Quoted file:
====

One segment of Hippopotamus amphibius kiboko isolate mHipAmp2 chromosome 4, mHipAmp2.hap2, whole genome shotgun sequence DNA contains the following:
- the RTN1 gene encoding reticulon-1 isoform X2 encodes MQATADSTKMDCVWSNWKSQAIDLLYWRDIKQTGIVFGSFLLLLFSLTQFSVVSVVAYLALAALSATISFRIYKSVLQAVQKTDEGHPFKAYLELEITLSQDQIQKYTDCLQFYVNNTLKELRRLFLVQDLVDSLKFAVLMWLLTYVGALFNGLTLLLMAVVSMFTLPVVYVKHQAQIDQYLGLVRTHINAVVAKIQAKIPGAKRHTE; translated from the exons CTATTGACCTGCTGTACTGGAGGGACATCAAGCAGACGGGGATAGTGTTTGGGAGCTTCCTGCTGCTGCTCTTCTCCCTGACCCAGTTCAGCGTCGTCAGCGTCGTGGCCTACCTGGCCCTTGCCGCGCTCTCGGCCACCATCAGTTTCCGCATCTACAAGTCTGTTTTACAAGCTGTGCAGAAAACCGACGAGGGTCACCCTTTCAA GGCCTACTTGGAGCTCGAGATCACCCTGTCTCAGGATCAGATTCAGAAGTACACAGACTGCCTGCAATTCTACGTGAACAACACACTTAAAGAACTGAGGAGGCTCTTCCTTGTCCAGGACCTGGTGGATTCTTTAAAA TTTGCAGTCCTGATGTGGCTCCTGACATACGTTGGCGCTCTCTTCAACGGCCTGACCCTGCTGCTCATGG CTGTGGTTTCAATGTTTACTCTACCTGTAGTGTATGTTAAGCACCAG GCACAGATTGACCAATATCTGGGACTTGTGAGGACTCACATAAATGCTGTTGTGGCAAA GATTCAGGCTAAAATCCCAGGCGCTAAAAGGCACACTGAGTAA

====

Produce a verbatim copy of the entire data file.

One segment of Hippopotamus amphibius kiboko isolate mHipAmp2 chromosome 4, mHipAmp2.hap2, whole genome shotgun sequence DNA contains the following:
- the RTN1 gene encoding reticulon-1 isoform X2 encodes MQATADSTKMDCVWSNWKSQAIDLLYWRDIKQTGIVFGSFLLLLFSLTQFSVVSVVAYLALAALSATISFRIYKSVLQAVQKTDEGHPFKAYLELEITLSQDQIQKYTDCLQFYVNNTLKELRRLFLVQDLVDSLKFAVLMWLLTYVGALFNGLTLLLMAVVSMFTLPVVYVKHQAQIDQYLGLVRTHINAVVAKIQAKIPGAKRHTE; translated from the exons CTATTGACCTGCTGTACTGGAGGGACATCAAGCAGACGGGGATAGTGTTTGGGAGCTTCCTGCTGCTGCTCTTCTCCCTGACCCAGTTCAGCGTCGTCAGCGTCGTGGCCTACCTGGCCCTTGCCGCGCTCTCGGCCACCATCAGTTTCCGCATCTACAAGTCTGTTTTACAAGCTGTGCAGAAAACCGACGAGGGTCACCCTTTCAA GGCCTACTTGGAGCTCGAGATCACCCTGTCTCAGGATCAGATTCAGAAGTACACAGACTGCCTGCAATTCTACGTGAACAACACACTTAAAGAACTGAGGAGGCTCTTCCTTGTCCAGGACCTGGTGGATTCTTTAAAA TTTGCAGTCCTGATGTGGCTCCTGACATACGTTGGCGCTCTCTTCAACGGCCTGACCCTGCTGCTCATGG CTGTGGTTTCAATGTTTACTCTACCTGTAGTGTATGTTAAGCACCAG GCACAGATTGACCAATATCTGGGACTTGTGAGGACTCACATAAATGCTGTTGTGGCAAA GATTCAGGCTAAAATCCCAGGCGCTAAAAGGCACACTGAGTAA